Say that 5x fast...
I’m so excited to share two of my all-time fall favorites with you and can’t wait to hear what you think and see all of your baking/cooking come to life. For Bake Me A Leader, fall is a special time of year, not just because we love all things fall food, but because we get to reflect on a summer full of camps and celebrate the amazing #futureleaders that joined us. We also get to take the time to decide what’s next and I’m really excited to be unveiling some of our new classes soon.
But before I unveil some of our favs, I want to share my top 3 takeaways from the launch of Bake Me A Leader and our adventures this summer.
1. Preparation matters, but so does flexibility.
While in grad school so much of my time was spent creating a shell for what I believed it would take to run classes. As some of you already know, when I moved to Cleveland after graduating a lot of that was thrown out the window as I adapted to a new market and took the time to understand what parents were really looking for out here. While it wasn’t much different than the needs of parents in AZ, I decided to scrap the initial launch of extracurricular classes and expand the curriculum to include summer camps – 5 days long, 30 hours total per camp. This was a big deviation from the initial plan to run 2 hour classes, 1x per week and required even more planning to ensure the timing was right and the recipes were sound so we could have a meaningful week.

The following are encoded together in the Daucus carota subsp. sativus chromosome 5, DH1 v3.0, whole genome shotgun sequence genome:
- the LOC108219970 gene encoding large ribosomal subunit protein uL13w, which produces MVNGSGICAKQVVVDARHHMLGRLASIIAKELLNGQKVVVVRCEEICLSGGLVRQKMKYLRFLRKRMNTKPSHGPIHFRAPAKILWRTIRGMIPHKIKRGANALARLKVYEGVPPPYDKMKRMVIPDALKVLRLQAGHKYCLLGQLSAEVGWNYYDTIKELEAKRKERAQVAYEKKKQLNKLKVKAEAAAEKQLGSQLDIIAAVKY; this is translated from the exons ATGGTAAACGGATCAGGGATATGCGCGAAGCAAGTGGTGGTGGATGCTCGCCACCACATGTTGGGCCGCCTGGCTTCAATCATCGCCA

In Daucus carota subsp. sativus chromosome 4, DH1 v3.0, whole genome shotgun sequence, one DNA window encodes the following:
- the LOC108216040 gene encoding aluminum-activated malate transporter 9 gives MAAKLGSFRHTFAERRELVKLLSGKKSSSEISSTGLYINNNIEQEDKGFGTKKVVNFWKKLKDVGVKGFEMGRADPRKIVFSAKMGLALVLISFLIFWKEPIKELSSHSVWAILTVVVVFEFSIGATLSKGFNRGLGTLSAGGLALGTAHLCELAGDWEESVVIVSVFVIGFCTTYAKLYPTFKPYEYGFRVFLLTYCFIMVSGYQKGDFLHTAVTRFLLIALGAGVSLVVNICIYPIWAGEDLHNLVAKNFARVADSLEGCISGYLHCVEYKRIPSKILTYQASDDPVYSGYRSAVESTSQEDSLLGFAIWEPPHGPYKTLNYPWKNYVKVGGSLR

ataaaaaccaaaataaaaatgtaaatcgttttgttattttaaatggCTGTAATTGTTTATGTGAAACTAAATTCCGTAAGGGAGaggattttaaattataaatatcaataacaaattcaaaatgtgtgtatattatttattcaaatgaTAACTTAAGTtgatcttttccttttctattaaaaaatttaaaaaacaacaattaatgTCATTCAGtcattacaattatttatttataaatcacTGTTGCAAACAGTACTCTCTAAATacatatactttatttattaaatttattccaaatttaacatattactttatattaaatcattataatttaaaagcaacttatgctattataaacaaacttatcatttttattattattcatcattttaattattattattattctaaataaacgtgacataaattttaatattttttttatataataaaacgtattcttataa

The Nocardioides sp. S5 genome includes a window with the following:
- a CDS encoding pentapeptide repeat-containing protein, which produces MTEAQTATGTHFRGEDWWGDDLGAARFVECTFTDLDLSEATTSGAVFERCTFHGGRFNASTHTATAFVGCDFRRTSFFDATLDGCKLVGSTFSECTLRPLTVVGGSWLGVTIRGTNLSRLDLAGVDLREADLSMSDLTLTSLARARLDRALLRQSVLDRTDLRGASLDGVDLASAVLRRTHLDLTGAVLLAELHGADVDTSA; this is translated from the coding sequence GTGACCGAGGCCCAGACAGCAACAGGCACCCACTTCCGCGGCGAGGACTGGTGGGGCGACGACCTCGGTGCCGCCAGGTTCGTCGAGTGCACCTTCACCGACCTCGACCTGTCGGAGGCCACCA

2. Everyone truly IS unique (we thought it, but now we have the numbers to prove it)
And I have the cookies and pies and cakes to prove it (over the course of the summer, I saw 40+ different signature cookies!!!) and I was so dazzled by the skills of the campers and their enthusiasm towards trying new and challenging things. We do things a bit differently than traditional cooking classes...since our goal is to help people grow their leadership skills, a lot of our camp work is either self-directed and team driven. While the participants get to make their own baked goods…a lot of what they do requires the team to make decisions and work together.
3. Even teenagers worry about organization and making money.
But what does that mean? It means that with self-awareness being super high at the middle school age, it’s more important than ever to help our future generations of leaders develop organizational & time management skills that they can actually use, teach them how to creatively tackle problems, and practice all of the other leadership competencies we work to instill during every class
Ok…now onto the recipes. These bad boys have been staples in my kitchen for YEARS and I hope you love them as much as I do. Fall is for pumpkin everything + turkey chili and these recipes are fast and easy to follow. We’ll start with the Pumpkin Nutella Bread since I know that picture from earlier this week really caught everyone’s attention.
Pumpkin Nutella Bread
Adapted from Two Peas & Their Pod
1 ¾ cups all-purpose flour
1 tsp baking soda
½ tsp salt
½ tbsp cinnamon
½ tbsp nutmeg
1 ½ cups sugar
½ cup canola oil
1/3 cup water
1 cup canned pumpkin (I prefer Libby’s…if you use another brand and it seems a bit liquid-y, shoot me a message and I’ll give you some recommendations)
1 tsp vanilla extract
8 tbsp Nutella (2 tbsp per mini loaf)